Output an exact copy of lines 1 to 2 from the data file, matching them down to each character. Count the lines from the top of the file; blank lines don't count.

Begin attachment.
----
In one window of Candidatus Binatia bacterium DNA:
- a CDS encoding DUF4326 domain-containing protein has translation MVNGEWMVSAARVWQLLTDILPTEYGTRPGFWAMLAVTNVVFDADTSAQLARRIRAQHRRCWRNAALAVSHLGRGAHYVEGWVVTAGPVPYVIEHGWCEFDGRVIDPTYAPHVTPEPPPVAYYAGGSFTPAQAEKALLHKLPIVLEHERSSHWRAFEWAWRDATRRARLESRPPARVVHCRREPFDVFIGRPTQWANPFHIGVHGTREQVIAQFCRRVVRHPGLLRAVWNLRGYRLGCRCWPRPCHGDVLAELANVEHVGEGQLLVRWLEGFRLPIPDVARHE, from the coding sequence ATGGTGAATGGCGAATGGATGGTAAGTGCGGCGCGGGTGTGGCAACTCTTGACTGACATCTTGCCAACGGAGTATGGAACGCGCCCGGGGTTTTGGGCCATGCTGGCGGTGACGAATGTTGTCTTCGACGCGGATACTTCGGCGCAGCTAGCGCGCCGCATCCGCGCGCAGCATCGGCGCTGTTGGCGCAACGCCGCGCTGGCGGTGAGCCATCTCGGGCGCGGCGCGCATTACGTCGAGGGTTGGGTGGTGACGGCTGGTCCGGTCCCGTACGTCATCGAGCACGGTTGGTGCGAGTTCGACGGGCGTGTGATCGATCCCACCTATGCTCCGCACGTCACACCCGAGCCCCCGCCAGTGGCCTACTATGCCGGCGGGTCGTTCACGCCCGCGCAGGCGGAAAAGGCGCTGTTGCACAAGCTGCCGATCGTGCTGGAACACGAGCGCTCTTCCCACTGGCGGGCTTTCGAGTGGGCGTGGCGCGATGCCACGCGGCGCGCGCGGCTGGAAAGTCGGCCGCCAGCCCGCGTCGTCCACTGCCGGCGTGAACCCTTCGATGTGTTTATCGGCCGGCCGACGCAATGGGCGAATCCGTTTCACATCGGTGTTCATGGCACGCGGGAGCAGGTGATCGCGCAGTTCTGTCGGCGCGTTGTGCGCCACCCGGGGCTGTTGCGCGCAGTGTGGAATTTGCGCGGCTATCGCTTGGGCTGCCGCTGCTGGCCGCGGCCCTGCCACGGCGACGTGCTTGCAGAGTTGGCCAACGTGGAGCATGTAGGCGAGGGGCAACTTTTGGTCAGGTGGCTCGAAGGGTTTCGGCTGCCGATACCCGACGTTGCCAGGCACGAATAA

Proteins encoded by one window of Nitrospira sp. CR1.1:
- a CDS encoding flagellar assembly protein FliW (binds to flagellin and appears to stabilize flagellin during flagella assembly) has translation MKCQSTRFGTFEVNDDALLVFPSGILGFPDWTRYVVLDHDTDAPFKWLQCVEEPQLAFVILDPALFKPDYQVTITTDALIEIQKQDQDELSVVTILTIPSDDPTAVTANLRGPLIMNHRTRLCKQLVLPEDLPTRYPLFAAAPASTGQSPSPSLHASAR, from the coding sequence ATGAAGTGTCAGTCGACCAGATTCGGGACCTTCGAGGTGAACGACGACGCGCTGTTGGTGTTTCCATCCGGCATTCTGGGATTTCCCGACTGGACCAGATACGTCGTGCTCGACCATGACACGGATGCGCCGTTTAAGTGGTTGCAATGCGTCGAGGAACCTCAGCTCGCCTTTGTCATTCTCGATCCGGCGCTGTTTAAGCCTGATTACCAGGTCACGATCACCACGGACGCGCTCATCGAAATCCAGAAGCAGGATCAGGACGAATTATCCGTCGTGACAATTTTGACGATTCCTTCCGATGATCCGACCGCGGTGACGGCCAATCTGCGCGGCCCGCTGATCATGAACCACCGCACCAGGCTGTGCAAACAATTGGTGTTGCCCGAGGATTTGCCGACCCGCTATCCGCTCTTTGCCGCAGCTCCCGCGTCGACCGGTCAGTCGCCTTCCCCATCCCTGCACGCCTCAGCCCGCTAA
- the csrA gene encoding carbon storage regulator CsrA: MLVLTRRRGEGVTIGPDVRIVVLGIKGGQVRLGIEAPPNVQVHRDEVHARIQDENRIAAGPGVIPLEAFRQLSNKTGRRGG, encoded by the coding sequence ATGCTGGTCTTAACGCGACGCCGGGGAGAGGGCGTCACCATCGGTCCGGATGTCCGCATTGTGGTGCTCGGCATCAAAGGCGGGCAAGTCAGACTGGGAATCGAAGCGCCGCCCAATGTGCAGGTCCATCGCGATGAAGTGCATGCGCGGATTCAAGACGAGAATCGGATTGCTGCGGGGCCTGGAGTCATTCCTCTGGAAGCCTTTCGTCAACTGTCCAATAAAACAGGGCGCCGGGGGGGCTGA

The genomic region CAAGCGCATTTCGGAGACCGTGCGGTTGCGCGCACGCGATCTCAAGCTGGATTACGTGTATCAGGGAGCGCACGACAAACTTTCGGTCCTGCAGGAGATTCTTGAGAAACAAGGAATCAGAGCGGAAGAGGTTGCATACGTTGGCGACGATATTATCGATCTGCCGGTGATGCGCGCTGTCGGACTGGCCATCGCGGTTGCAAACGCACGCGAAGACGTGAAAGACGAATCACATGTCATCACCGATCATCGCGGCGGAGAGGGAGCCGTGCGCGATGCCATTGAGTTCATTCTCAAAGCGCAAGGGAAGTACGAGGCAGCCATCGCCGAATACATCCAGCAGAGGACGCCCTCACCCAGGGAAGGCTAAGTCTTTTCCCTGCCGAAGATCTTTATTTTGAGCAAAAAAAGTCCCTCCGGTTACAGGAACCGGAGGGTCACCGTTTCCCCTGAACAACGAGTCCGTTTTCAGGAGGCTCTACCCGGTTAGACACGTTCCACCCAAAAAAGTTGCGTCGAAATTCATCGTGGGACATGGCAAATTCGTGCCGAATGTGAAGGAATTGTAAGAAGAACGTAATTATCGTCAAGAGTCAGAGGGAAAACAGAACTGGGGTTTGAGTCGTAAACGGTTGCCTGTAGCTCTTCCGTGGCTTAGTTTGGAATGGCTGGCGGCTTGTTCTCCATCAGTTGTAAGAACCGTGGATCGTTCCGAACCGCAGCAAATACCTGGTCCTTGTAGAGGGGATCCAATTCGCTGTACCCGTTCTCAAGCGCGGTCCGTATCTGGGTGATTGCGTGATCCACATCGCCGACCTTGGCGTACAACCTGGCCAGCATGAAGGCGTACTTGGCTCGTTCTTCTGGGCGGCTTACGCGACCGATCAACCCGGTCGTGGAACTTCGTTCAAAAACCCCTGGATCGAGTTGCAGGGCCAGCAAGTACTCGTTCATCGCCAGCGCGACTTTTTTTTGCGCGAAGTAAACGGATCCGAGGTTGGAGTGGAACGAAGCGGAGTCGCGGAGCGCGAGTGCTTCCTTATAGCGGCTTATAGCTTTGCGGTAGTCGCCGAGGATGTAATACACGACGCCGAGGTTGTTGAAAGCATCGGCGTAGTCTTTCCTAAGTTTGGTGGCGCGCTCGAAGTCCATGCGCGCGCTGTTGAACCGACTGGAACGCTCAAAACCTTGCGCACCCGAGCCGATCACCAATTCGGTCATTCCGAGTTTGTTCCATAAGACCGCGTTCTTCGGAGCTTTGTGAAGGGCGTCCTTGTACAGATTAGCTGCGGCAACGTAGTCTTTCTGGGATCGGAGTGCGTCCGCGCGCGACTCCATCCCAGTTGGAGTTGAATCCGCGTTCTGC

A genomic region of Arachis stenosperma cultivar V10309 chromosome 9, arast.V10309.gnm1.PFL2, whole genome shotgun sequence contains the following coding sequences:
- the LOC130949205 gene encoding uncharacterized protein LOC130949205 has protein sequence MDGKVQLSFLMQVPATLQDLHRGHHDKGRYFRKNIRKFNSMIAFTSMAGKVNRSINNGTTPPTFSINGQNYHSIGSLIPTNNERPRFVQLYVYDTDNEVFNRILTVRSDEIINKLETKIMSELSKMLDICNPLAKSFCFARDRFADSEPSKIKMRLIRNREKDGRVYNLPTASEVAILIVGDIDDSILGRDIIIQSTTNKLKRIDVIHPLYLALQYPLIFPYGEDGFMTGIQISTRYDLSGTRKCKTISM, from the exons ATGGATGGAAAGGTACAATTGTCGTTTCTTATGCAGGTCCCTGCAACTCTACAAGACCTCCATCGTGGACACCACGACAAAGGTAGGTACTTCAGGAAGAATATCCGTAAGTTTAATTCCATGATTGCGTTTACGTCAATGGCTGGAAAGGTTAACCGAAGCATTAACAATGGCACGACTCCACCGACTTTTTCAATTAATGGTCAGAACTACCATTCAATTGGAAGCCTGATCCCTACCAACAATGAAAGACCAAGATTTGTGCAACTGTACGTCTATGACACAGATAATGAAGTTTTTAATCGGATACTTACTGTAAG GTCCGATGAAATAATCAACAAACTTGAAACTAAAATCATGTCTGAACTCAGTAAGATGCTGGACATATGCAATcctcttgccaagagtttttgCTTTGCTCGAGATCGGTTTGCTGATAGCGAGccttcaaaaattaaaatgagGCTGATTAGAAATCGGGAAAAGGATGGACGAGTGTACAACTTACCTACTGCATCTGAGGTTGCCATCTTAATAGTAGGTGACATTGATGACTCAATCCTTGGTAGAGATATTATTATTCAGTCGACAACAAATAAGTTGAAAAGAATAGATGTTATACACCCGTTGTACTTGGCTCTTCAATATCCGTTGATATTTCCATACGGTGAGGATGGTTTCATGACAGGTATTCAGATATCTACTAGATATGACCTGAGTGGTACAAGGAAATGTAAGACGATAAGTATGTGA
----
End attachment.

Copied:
In one window of Candidatus Binatia bacterium DNA:
- a CDS encoding DUF4326 domain-containing protein has translation MVNGEWMVSAARVWQLLTDILPTEYGTRPGFWAMLAVTNVVFDADTSAQLARRIRAQHRRCWRNAALAVSHLGRGAHYVEGWVVTAGPVPYVIEHGWCEFDGRVIDPTYAPHVTPEPPPVAYYAGGSFTPAQAEKALLHKLPIVLEHERSSHWRAFEWAWRDATRRARLESRPPARVVHCRREPFDVFIGRPTQWANPFHIGVHGTREQVIAQFCRRVVRHPGLLRAVWNLRGYRLGCRCWPRPCHGDVLAELANVEHVGEGQLLVRWLEGFRLPIPDVARHE, from the coding sequence ATGGTGAATGGCGAATGGATGGTAAGTGCGGCGCGGGTGTGGCAACTCTTGACTGACATCTTGCCAACGGAGTATGGAACGCGCCCGGGGTTTTGGGCCATGCTGGCGGTGACGAATGTTGTCTTCGACGCGGATACTTCGGCGCAGCTAGCGCGCCGCATCCGCGCGCAGCATCGGCGCTGTTGGCGCAACGCCGCGCTGGCGGTGAGCCATCTCGGGCGCGGCGCGCATTACGTCGAGGGTTGGGTGGTGACGGCTGGTCCGGTCCCGTACGTCATCGAGCACGGTTGGTGCGAGTTCGACGGGCGTGTGATCGATCCCACCTATGCTCCGCACGTCACACCCGAGCCCCCGCCAGTGGCCTACTATGCCGGCGGGTCGTTCACGCCCGCGCAGGCGGAAAAGGCGCTGTTGCACAAGCTGCCGATCGTGCTGGAACACGAGCGCTCTTCCCACTGGCGGGCTTTCGAGTGGGCGTGGCGCGATGCCACGCGGCGCGCGCGGCTGGAAAGTCGGCCGCCAGCCCGCGTCGTCCACTGCCGGCGTGAACCCTTCGATGTGTTTATCGGCCGGCCGACGCAATGGGCGAATCCGTTTCACATCGGTGTTCATGGCACGCGGGAGCAGGTGATCGCGCAGTTCTGTCGGCGCGTTGTGCGCCACCCGGGGCTGTTGCGCGCAGTGTGGAATTTGCGCGGCTATCGCTTGGGCTGCCGCTGCTGGCCGCGGCCCTGCCACGGCGACGTGCTTGCAGAGTTGGCCAACGTGGAGCATGTAGGCGAGGGGCAACTTTTGGTCAGGTGGCTCGAAGGGTTTCGGCTGCCGATACCCGACGTTGCCAGGCACGAATAA